This finding is crucial, as it reveals that an electrostatically protected, quasi-2D hole gas confined to only one or two monolayers of phosphorene in the middle of a multilayer flake can be achieved in flakes with about 10 nm height. In particular, it is then this 2D hole gas which carries (predominantly) the electrical current in the entire system. It is worthwhile noting that the confinement of the mobile charge carriers to only one or two layers within the flake does not necessarily imply that these layers experience a bandgap opening, such as isolated monolayer phosphorene14. The layers here are still embedded within a larger structure, that is, are subject to the inherent interlayer interactions present in BP. Therefore, the bandgap of these layers to which the 2D hole gas is confined is expected to still have its bulk-value36,37.

Remarkably, this (rather simplistic) theoretical divagation reflects the experimentally observed phenomena. Indeed, the development of space-charge regions close to the flake surface can only be possible due to the quasi-3D nature of the BP system. In other words, the combined experimental and model data unequivocally prove the non-pure van der Waals character of interlayer bonding in BP.

Summarising, our findings demonstrate that due to non-negligible interlayer coupling in multilayer BP, an unprecedented increase in the electrical conductivity with decreasing number of layers is found, where the flow of charge carriers is not entirely limited to the constituting monolayers. Consequently, the presence of an insulating environment induces the formation of charge depletion regions extending beneath the flake surfaces. The observed experimentally drastic increase of electrical conductivity and effective charge carrier density with a reduction of layer number is a natural consequence of the electrostatic confinement of free holes towards the central BP layers. Most notably, already in BP flakes as thick as 10 nm, a naturally encapsulated quasi-2D hole gas can be expected, as the free charge carriers are limited to one or two central layers. This gas should be, by large, protected from external influences and preserve the bulk electronic properties of BP, such as a narrow bandgap. This is further corroborated by the limited layer number and charge-carrier density independent hole mobility at room temperature. Its limitation in this temperature range is associated with electron-phonon scattering28,29, and, in particular, its magnitude coincides well with, according to theoretical predictions29. Remarkably, we demonstrate that this phenomenon holds at room temperature, which opens the perspective to re-evaluate the use of multilayered BP in particular and comparable multi-layered semiconductor materials for on-chip integrated applications in general.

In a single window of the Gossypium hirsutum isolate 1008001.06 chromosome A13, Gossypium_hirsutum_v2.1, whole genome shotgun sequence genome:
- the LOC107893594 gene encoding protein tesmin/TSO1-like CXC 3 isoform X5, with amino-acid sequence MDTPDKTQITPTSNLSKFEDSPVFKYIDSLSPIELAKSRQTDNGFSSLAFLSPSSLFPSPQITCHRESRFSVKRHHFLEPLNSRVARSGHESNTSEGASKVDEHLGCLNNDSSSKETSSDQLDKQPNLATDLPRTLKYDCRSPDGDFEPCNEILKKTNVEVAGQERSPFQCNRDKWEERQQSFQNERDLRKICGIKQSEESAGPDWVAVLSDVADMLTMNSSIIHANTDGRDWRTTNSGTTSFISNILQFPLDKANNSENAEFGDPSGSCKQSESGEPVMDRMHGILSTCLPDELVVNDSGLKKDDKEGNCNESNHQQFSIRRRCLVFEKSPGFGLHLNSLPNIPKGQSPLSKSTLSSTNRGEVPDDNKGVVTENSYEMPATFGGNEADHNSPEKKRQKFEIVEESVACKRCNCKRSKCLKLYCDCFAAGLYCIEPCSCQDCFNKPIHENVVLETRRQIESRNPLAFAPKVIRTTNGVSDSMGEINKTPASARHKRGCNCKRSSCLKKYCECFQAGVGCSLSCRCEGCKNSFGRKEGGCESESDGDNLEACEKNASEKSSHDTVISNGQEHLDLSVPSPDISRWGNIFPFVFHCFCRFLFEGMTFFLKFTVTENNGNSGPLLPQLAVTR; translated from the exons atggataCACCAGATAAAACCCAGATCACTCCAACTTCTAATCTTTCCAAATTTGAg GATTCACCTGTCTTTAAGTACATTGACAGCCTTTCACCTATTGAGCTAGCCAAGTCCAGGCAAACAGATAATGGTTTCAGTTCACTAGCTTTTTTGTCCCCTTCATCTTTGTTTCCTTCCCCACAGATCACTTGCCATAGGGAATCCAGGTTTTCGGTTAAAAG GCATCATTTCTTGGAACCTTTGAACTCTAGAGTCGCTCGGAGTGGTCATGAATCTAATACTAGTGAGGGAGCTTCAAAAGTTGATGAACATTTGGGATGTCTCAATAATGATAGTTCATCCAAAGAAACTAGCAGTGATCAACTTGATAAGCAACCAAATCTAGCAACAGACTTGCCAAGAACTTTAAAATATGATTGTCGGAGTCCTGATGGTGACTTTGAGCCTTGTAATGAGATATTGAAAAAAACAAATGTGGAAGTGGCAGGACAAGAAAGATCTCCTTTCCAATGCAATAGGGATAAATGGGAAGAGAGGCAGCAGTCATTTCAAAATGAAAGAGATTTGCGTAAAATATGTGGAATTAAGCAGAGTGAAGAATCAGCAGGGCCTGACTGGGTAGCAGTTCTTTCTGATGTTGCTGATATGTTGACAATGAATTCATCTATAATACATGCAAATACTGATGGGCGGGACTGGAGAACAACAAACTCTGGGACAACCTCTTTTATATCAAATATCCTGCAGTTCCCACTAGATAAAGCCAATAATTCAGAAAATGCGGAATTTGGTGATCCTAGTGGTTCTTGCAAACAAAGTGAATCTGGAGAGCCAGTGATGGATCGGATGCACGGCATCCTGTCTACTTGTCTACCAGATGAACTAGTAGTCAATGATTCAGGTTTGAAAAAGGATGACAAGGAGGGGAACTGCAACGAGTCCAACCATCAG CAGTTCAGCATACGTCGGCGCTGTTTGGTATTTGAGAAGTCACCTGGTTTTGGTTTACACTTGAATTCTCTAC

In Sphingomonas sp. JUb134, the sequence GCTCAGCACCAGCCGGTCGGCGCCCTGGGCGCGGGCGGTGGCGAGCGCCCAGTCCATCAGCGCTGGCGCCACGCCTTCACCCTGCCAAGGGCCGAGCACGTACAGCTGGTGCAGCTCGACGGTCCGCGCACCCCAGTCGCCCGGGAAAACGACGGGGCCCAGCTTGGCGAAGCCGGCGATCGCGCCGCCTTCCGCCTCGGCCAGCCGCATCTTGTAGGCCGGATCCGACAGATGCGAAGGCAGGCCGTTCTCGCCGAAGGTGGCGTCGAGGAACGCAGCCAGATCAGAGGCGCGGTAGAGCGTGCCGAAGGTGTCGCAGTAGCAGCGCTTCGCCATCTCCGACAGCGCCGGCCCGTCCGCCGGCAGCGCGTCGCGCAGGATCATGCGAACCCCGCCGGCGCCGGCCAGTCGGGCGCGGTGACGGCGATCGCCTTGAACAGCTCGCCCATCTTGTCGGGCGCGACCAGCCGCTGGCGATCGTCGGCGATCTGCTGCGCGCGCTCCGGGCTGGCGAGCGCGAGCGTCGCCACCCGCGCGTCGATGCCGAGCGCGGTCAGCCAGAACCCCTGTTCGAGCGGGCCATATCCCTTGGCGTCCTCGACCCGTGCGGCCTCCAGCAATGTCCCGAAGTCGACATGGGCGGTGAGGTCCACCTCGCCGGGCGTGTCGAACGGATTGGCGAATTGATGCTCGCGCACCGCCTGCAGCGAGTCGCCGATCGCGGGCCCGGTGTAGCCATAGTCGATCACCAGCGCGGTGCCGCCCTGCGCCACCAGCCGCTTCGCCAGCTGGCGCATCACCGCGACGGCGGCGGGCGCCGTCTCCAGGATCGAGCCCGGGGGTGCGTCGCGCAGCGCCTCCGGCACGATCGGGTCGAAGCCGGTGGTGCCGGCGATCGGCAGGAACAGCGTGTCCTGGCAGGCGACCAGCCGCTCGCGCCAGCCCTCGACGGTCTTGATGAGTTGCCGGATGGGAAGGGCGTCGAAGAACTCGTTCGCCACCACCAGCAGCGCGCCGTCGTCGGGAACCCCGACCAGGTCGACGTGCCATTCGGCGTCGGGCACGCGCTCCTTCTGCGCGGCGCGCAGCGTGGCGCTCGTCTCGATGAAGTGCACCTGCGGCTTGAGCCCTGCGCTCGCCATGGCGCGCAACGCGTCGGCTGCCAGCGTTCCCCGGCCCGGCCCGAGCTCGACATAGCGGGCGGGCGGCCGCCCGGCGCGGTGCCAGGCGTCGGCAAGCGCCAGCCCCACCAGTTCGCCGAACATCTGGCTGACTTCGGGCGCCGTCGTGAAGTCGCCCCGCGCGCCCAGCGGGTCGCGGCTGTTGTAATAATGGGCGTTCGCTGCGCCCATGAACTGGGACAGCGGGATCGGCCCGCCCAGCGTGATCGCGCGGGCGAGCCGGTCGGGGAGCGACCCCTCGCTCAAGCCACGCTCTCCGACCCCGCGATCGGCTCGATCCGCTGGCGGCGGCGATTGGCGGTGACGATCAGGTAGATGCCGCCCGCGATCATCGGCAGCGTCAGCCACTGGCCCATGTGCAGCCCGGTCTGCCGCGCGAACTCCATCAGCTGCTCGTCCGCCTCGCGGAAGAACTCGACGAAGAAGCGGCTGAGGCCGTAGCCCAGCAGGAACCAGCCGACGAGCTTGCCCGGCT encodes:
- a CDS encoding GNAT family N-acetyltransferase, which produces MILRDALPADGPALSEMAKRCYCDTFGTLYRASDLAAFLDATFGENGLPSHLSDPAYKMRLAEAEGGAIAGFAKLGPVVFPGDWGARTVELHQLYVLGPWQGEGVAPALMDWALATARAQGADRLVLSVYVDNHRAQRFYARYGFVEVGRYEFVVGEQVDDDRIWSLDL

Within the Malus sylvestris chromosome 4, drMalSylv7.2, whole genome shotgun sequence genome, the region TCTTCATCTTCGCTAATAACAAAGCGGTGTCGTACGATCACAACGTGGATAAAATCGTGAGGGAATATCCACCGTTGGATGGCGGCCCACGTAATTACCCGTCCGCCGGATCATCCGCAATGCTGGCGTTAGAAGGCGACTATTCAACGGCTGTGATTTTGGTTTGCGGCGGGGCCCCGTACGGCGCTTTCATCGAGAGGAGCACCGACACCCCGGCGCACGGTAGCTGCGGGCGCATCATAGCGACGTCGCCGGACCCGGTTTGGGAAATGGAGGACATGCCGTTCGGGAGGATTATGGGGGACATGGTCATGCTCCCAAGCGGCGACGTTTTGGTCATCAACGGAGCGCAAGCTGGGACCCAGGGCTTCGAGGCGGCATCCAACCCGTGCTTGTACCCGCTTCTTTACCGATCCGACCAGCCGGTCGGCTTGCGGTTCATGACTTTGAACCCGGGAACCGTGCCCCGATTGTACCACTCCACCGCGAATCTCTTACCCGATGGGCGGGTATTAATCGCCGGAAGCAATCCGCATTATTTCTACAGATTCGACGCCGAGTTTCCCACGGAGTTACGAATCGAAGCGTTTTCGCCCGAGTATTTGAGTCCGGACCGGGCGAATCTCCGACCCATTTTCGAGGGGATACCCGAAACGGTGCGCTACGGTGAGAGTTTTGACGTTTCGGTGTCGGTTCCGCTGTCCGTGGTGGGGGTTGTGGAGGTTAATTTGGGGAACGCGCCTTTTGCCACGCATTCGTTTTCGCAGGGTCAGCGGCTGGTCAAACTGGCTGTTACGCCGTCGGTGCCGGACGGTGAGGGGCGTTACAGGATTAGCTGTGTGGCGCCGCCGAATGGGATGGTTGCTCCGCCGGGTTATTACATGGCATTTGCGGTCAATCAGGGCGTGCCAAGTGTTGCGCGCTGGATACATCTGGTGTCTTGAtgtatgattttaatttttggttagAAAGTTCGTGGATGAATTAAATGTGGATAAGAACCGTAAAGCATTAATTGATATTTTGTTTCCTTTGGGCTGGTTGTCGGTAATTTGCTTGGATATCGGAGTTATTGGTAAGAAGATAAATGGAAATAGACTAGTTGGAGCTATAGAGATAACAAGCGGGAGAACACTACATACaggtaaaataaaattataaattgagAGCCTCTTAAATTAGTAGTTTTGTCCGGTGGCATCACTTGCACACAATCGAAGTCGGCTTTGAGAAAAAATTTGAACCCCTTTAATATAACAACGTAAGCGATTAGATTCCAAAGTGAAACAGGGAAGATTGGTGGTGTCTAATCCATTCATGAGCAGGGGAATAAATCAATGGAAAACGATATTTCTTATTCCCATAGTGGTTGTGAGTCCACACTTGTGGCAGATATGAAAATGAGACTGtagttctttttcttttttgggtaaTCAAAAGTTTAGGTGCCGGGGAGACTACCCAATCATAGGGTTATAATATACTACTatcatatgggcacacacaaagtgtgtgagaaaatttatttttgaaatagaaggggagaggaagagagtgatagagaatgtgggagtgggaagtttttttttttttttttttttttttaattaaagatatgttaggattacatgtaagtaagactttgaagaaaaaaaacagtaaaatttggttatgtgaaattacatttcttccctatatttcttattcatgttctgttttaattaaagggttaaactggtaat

Sample preparation

BP flakes were mechanically cleaved from high-purity single crystals (2D Semiconductors), transferred onto SiO2(300 nm)/Si(n++) substrates and then capped with ca. 300 nm PMMA. This entire process was carried out under Ar atmosphere within a glove box. Individual flakes covered under PMMA were identified via optical means and electrically contacted by standard electron-beam lithography. As electrode material, electron-beam-evaporated Ti/Au (5 nm/50 nm thick) was used. Immediately after fabrication, the devices were capped again by a PMMA layer (ca. 300 nm) and baked out.

Electrical measurements

Electrical measurements were carried out with device-protecting PMMA layer-protected devices on a standard probe station. Driving and gate voltage was applied by K2450 source units. Voltage drops and currents were measured with the aid of K2000 digital multimeters and SR530 current–voltage amplifiers. Both conductivity and mobility were measured by 4-point probing independently. Conductivities were measured with zero gate bias in an open-circuit configuration. All devices were electrically contacted in standard Hall-bar configuration, 2 oppositely oriented source/drain electrodes for the driving voltage and 4 voltage probes in-between (cf. Fig. 1b and inset Fig. 1d). The voltage probes were used to measure the 4-point voltage drop V4p along the sample when current I (measured simultaneously) was flowing through the device. The intrinsic conductivity then reads \(\sigma = G_{4p}\frac{L}{{wh}}\) where \(G_{4p} = \frac{I}{{V_{4p}}}\), L is the channel length (distance between probing electrodes), w the channel width (distance between probing electrodes) and h is the flake height as measured by AFM. The intrinsic 4-point mobility was extracted from the linear (subthreshold) slope of the G4p vs. backgate voltage Vg curve using the expression \(\mu = \left| {\frac{{\partial G_{4p}}}{{\partial V_g}}} \right|\frac{L}{w}\frac{{t_{ox}}}{{\varepsilon _r\varepsilon _0}}\) where tox = 300 nm is the thickness of the SiO2, εr = 3.9 the dielectric constant of SiO2 and ε0 the vacuum permittivity. The carrier density n was obtained via σ = enμ where e is the electron charge. By intrinsic, we refer here to the electronic transport properties as inherent to the real material under study under the given experimental conditions.

AFM measurements

The height of each flake was determined by a Park Systems NX10 AFM directly after the electrical measurements after stripping the protective PMMA layer.

Raman microscopy

Raman spectroscopic characterisation was carried out on a Horiba Jobin Yvon LabRAM Aramis confocal Raman microscope (excitation wavelength: 532 nm) with a laser spot size of <1 μm at room temperature. To not compromise the Raman measurements, the spectra were taken without the removal of the device-protecting PMMA layer. No relative position adjustment of the flake and laser beam to account for the in-plane anisotropy of BP was undertaken.

Schrödinger–Poisson calculations

We used a FreeWare programme available online ( which solves the one-dimensional Poisson and Schrödinger equations self-consistently. We assumed the thickness of both SiO2 and PMMA to be 300 nm and varied the thickness of the BP sandwiched between them incrementally layer-by-layer. The physical parameters of the system are listed in Table 1 in the Supplementary Information.